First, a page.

I am wanting to change out my gas furnace to an electric one.  The heating system in the house is hot water boiler.
Hot water boiler furnaces are fueled by the gas and push the hot water (heat) through the pipes throughout the house.
I want to get rid of the gas and use an electrical furnace to do this.
Another goal is install solar grids on the roof.
Would love, love to put in a wood or corn burning stove but have no idea where I would put it.
I am not looking to live off the grid, just live more self-sustainable.


Google image


Revenue - Living Off The Land
And I don't mean fruit and vegetables living, I mean money.
I think everyday on how I can make all this work for me financially.
On 2 acres of land - I am determined.
I currently have a successful wedding linen business, but the physical demands are starting to be a bit much for me.
 I have been doing this for 10 years.  A long time in this industry.  Time for a change.

I recently asked my Facebook friends for some suggestions, how to make a full-time salary from my small farm.
These folks are brilliant.  I took pretty much every suggestion and figured out a way that could work for me and my little farm.




Let's look at my planned revenue from the farm.
What I have so far, excluding the linen business, and my projected revenue from the farm.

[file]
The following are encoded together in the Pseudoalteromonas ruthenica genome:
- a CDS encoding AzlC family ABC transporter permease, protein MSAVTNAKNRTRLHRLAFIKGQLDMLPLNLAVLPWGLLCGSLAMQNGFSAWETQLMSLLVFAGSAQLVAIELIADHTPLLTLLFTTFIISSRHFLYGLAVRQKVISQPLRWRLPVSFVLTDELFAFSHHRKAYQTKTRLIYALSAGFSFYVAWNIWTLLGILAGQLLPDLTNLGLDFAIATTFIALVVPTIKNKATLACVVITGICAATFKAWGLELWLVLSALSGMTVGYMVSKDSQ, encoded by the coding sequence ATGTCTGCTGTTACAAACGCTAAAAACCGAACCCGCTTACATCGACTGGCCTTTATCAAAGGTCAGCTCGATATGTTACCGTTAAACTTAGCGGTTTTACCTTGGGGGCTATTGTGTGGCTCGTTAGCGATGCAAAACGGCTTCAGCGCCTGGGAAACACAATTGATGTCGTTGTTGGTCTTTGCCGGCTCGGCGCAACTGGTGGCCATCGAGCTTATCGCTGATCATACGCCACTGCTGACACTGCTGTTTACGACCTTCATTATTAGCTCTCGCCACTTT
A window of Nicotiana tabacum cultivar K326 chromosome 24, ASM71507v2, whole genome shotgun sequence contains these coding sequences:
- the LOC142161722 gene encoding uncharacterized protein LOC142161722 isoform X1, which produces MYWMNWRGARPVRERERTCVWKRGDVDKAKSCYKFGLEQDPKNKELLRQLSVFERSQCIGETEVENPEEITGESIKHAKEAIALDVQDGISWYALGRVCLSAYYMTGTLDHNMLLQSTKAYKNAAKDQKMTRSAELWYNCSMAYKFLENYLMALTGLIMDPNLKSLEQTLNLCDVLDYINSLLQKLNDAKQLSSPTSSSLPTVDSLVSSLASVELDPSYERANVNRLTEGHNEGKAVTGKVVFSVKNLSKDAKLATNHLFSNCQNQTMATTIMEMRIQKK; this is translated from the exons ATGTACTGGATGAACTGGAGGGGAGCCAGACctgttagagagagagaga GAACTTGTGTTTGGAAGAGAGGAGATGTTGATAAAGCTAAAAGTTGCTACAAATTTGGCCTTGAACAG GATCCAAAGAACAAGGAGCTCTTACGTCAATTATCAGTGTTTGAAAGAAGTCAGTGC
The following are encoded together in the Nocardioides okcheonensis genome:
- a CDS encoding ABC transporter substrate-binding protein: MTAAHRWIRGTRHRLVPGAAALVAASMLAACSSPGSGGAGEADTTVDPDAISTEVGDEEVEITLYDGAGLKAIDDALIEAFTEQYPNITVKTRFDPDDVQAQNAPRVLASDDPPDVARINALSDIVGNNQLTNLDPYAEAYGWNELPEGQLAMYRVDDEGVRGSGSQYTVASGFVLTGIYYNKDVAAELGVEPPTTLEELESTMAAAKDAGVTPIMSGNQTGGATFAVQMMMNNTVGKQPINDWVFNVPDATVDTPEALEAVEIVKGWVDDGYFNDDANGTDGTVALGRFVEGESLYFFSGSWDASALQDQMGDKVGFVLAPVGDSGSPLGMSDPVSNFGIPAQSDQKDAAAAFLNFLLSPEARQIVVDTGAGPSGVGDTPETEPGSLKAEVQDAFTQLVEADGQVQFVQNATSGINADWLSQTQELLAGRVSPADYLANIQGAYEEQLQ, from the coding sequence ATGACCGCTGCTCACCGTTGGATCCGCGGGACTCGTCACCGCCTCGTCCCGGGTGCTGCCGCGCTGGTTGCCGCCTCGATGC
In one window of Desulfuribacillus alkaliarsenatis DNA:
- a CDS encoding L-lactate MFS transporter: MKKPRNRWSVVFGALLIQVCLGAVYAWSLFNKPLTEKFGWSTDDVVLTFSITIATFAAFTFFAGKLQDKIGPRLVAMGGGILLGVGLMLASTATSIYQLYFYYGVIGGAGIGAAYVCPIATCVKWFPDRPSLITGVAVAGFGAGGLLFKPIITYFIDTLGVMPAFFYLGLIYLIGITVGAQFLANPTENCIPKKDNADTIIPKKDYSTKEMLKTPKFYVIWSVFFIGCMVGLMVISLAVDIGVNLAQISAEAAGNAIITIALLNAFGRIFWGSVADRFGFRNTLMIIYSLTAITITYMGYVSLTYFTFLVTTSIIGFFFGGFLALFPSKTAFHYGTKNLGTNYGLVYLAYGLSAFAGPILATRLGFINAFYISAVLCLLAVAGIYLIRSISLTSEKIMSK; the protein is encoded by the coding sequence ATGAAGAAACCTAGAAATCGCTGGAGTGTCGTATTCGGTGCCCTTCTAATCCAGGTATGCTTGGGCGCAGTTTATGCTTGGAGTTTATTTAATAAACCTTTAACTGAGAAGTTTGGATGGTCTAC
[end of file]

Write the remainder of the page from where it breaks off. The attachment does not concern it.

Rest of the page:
1.  Investment revenue.  Not farm related, but I am including it in my revenue - I currently provide a 2nd mortgage for a family that purchased a house.  No I am not rich, just clever.
2. Horse boarding.  In the spring take in horse boarders.  I wanted three, but it was suggested that that number was to high.  So I will start with two.  Can't do just one horse, they are companion creatures and like to live two by two.  Don't we all!  :)
3.  Storage rental.  Rent out my garage for winter storage.  At this time it is sitting empty.
I may use it this winter or may not.  If I can make money from my garage than this first year I will rent it out and park my vehicle outside.
4.  Bale and Breakfast.  Offer a bed and breakfast service to over-night travellers and also for those travellers attending horse or animal related actives in the area.
The Olde Barn Inn, sounds so pretty!
5.  Farmers Market.  Sell my eggs and produce that grow on my property.
Getting my feet wet, I recently put a small advertisement on Kijiji selling eggs.  I received a reply for a standing weekly order for 6 dozen.
Yippee, thank you, thank you, thank you!  It's a start.
6.  Other.  A wedding venue was suggested, and I thought it a great plan, however I decided not to entertain the idea at this time.  As I said above, I have been in the industry so long, time for a change.